Making Changes to Hospital Chargemaster


Plus, know if building the status indicator into the Chargemaster is a good idea

How to handle disputes on adding/removing CDM items? When people disagree on some part of the line item, how do you determine what to do? Go through the following medical billing training advice and know more.

Let's say the radiology manager went to a seminar. And he came back with first grade information and will make changes to their Hospital Chargemaster all very well. They want to do the right thing.

So they come back and they're submitting all these changes to the Chargemaster. Well, coordinator and the team’s response to that should be, “Okay, we need to research this and make sure these are the right things to do. And if they are the right changes to make, you might want to query and see why we didn’t do this before.”

But besides that, let's say that you disagree with some of the information and radiology manager is pushing, “We've got to do this. I was told, I'm sure this is the case.” You've got to get your official resources. You research about why you think it's not the right thing. You share official resources with them. Always go back to those official resources.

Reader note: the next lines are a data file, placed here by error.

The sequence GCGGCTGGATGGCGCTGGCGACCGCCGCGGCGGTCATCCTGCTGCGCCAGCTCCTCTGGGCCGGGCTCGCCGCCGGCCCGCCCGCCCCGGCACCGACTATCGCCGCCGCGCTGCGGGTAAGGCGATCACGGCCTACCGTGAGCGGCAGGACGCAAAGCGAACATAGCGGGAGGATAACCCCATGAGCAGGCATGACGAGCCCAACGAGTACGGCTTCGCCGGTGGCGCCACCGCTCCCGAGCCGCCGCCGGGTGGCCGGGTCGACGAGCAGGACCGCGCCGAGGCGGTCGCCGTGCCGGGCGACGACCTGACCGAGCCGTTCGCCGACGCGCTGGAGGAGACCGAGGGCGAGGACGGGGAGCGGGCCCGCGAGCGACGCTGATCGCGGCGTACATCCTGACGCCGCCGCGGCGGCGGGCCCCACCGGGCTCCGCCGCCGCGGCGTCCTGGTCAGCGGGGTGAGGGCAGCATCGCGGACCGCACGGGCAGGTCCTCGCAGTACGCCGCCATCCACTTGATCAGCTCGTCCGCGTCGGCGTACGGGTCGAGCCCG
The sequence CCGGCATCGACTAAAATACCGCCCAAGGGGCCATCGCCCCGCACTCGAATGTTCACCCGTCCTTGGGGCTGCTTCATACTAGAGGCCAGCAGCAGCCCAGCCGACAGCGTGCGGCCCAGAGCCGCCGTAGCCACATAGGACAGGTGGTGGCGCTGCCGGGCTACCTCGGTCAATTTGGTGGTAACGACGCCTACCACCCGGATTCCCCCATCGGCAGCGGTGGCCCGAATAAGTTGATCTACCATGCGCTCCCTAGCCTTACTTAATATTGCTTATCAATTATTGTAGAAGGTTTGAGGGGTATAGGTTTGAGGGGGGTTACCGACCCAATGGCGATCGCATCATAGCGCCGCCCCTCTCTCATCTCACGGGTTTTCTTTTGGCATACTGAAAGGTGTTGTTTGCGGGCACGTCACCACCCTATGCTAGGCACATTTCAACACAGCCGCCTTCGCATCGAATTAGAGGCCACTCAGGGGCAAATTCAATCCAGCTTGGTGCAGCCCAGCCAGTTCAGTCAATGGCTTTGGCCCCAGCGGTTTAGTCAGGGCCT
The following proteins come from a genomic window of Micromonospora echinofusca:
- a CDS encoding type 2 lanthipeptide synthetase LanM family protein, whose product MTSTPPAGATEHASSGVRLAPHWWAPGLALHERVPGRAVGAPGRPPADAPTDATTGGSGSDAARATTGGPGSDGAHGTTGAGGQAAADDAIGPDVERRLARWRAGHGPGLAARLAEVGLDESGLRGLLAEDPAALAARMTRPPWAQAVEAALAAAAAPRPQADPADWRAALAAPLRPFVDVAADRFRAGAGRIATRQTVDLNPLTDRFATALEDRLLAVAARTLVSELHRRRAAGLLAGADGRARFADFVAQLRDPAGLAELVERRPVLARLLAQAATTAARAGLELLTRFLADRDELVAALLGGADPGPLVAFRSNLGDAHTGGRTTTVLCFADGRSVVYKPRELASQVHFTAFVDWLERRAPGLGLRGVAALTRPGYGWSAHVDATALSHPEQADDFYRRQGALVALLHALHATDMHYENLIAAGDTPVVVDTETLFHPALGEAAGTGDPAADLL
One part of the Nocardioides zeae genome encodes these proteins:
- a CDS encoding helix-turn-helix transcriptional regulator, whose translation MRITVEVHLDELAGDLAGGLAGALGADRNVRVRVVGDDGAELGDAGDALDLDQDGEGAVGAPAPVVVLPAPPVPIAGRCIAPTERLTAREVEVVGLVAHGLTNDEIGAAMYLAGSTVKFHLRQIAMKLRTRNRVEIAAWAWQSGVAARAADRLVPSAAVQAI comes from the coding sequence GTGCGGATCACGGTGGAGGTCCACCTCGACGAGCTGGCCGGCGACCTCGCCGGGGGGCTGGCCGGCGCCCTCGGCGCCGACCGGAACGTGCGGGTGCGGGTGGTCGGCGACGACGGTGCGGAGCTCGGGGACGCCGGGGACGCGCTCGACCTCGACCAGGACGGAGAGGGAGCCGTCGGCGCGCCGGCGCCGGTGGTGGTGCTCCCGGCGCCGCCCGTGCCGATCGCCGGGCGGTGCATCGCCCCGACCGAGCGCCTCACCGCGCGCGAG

Now another medical billing element, you might remember when we're talking about you're going to have some of these conflicts. You need to fair it out and see is the conflict based on what we want to do or how we want to do it. If we agree that this is what we want to do, then the other part should be easy, how we do it.

Medical Billing Training Tip: Building the status indicator into the Hospital Chargemaster.

It's not a bad idea. Essentially what facilities are doing for every Chargemaster line item, they are indicating what status indicator within the APC system that would follow.

So that it's an additional level of information within the Chargemaster that they can then use to run reports to the individual departments when they get their section of the Chargemaster. They understand that piece of it. A legend is provided so the status indicator is clearly identified and defined.

The one issue we would guard against this, remember that's another element that has to be maintained. Just understand that that's a part of it too. If you're going to start, you have to maintain it. And the status indicators do change. So it's not as easy as it might sound.

And some of the items that might not be used on an outpatient, you know, they're all going to fall into certain indicators that might really not help you very much in the long run. So it's something you might want to think about.

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